Insecurity: Action, not explanation, Mr. President
Doubtless, the last year has been frightening to the Nigerian people and the international community on account of the level of brigandage and impunity perpetrated by the now notorious Fulani herdsmen and others masquerading as herders.
Gradually, the soul of the nation is being seized by scoundrels and common criminals. Yet we have a government in a place whose head and commander-in-chief flaunted his military credentials in the pre-election days as capital enough for him to flush out the Boko Haram insurgents. Strangely, some four years after, we are still battling the insurgency and insecurity has developed into a hydra-headed monster. It is a national embarrassment that the government has been helpless.
A serving state governor came face to face with some of these criminals the other day and his account ought to have jolted the federal authorities out of its complacency. Last week ex-President Olusegun Obasanjo, former Kaduna State Governor, Mallam Balarabe Musa and former Secretary-General of the Commonwealth, Sir Emeka Anyaoku on different occasions spoke on the issue of insecurity and the deep fears nurtured by compatriots concerning the future and fate of our republic. Their verdicts hinged on one point: the inability of the incumbent government to manage the nation’s plurality is alarming.
For some, the public medium employed by these opinion leaders to air their views may be curious because as former officeholders, they ought to have access to the presidency to whisper words of advice into listening ears of the powers-that-be. It would seem that the exigencies of the time have dictated otherwise.
Therefore, we urge the president to study the message and pay less attention to the messenger. Nobel Laureate, Professor Wole Soyinka had also in the past alluded to ‘Road to Kigali’ as a metaphor for the frightening descent into anarchy which stares us in the face. It is also possible that these stakeholders have lost faith in private channels because they did not yield any positive fruits in the past. How did we get into this impasse?
Instead of addressing the fundamental issues raised by these statesmen President Muhammadu Buhari responded by saying they were ‘not patriotic,’ arguing further that insecurity is a worldwide phenomenon at this time. This is rather misplaced, out of context and begging the question. After a visit with the president during the week, the Ooni of Ife Oba Adeyeye Ogunwusi also observed that ‘the issue of insecurity in the southwest is real’ and that ‘most of the bushes are now occupied by strange people.’ Northern Elders Forum has also called the president to act on the challenge of insecurity. These are concerns, which the Federal Government must address instead of playing the ostrich. Critics of the government are not less patriotic for presenting facts from the other side. Indeed they are the true patriots of the land.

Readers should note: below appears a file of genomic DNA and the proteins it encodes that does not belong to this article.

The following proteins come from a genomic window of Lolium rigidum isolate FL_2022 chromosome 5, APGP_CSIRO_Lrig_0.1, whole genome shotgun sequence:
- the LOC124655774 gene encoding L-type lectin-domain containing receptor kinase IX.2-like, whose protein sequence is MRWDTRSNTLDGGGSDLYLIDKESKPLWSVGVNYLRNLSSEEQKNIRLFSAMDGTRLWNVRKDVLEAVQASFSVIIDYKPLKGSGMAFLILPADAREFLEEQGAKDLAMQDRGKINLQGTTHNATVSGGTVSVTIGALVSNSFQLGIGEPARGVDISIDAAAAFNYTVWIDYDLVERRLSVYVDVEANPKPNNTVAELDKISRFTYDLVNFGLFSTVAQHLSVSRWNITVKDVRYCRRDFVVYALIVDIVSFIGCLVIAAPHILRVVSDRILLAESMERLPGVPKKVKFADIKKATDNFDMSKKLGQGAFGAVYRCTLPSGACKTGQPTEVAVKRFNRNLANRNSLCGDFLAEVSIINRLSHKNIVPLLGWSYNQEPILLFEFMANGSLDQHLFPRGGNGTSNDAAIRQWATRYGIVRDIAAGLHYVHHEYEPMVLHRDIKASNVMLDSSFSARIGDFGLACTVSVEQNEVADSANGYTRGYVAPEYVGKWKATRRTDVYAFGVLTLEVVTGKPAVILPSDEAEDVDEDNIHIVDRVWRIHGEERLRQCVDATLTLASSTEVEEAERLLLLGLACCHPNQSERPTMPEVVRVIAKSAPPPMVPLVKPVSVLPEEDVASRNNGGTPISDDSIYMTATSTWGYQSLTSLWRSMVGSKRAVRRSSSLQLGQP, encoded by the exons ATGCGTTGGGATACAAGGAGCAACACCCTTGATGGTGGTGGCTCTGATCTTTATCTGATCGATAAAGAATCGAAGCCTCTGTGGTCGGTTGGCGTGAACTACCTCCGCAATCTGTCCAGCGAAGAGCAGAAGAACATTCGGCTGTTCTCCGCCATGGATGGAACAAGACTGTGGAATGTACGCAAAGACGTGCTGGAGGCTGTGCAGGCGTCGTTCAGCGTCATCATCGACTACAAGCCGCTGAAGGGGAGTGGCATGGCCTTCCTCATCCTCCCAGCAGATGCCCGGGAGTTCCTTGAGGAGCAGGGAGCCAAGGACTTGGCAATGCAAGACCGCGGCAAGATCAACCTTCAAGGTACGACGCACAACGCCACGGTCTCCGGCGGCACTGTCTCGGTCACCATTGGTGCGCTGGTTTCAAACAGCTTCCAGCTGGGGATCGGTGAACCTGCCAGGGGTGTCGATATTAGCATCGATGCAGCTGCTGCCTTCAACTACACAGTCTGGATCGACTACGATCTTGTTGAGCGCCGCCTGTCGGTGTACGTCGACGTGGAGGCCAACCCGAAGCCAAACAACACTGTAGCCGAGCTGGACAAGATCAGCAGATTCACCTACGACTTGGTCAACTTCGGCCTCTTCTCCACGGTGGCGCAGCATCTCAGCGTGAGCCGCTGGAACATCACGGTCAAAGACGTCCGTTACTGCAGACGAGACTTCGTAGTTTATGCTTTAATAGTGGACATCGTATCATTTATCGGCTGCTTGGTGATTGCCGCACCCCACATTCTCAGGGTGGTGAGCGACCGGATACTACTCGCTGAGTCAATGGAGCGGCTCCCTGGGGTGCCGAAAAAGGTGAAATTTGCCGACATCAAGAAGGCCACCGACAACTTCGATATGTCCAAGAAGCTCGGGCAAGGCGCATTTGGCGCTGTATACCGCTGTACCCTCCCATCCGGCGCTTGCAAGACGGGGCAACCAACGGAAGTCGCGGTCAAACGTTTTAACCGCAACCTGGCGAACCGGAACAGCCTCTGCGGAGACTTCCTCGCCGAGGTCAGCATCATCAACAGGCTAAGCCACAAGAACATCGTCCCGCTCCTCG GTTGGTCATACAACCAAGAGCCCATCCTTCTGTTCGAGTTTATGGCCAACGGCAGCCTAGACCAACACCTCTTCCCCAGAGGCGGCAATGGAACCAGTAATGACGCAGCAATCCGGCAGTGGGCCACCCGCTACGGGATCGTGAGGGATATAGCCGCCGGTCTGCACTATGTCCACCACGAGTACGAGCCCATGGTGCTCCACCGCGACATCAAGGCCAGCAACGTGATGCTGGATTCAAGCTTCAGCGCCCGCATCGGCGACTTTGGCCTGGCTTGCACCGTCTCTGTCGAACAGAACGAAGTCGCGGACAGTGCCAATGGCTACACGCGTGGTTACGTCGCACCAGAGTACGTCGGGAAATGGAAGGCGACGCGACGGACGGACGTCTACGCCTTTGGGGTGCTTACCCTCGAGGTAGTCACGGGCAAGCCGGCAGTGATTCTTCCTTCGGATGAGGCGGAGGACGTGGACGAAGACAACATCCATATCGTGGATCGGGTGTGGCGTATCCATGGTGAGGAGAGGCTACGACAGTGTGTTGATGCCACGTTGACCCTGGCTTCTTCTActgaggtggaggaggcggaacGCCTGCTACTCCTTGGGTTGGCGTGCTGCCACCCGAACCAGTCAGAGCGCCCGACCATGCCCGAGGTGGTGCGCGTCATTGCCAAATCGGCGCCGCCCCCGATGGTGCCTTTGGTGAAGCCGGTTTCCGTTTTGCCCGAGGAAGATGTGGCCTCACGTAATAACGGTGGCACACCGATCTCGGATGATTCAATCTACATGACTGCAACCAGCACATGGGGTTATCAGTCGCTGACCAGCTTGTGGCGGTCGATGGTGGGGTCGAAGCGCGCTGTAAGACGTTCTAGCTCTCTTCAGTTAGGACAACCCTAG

All the voices were united in drawing Mr. President’s attention to the possibility of war breaking out if any group embarks on a vendetta. They spoke against the background of a series of murders, kidnappings, and sacking of some communities.
Specifically, the death of the daughter of Afenifere leader Pa Reuben Fasoranti, Mrs. Funke Olakunrin, drew wide opprobrium because of her father’s political profile. And if the tragedy is not carefully managed, revenge could trigger off what we may not be able to control. These are genuine fears. No one, either by design or default, should court war. “War”, observed Martin Luther “is the greatest plague that can afflict humanity; it destroys religion, it destroys states, it destroys families. Any scourge is preferable to it.”
We call on Buhari to provide leadership and stamp out the menace and fundamental threat posed by the marauders whom the president says are fuelled through illegal funds.
At another time, Nigeria’s leader had said they were foreigners. Why have the security agencies failed to deal with this ugly and dangerous development? We have managed our diversity in the last 60 odd years and never have we become so divided and fractured as we are now except in the prelude to the Nigeria-Biafra war of 1967-1970.
Terry Eagleton writes that “it is easy to see why a diversity of cultures should confront power with a problem. If culture is about plurality, power is about unity.” What the Nigerian people want is for the Federal Government to use the power at its disposal to unite the people. Sadly, by acts of commission and omission, the incumbent government is promoting a narrative of cleavages and clannishness. This is a prelude to anarchy.
Indeed, Oba Ogunwusi spoke the minds of patriotic Nigerians when he declared after the visit to the presidency: “Everybody is beating the drums of war. We don’t want war. Who can stand war? We want something better for our youth.’’ We want peace. We want development.
The Nigerian people crave justice, equity, national cohesion on the platform of fairness and equal opportunities. They do not seek the culture of promoting one religion or culture or ethnic group above the rest. That would be a dangerous signal to the different nationalities, which constitute the Federal Republic of Nigeria. The optics and impression of the presidency at this time of our history are not good.
The government should pause and have a re-think by listening to all stakeholders and curb the rise of impunity by a section or sections of the polity.
For, as expressed so articulately by one-time security adviser to the United States government Zbigniew Brzezinski, “the legitimacy of leadership depends on what that country thinks of its leaders.” Mr. President, the people, as well as other stakeholders, are deeply worried about the level of insecurity in the country. What they expect now is action, not an explanation.
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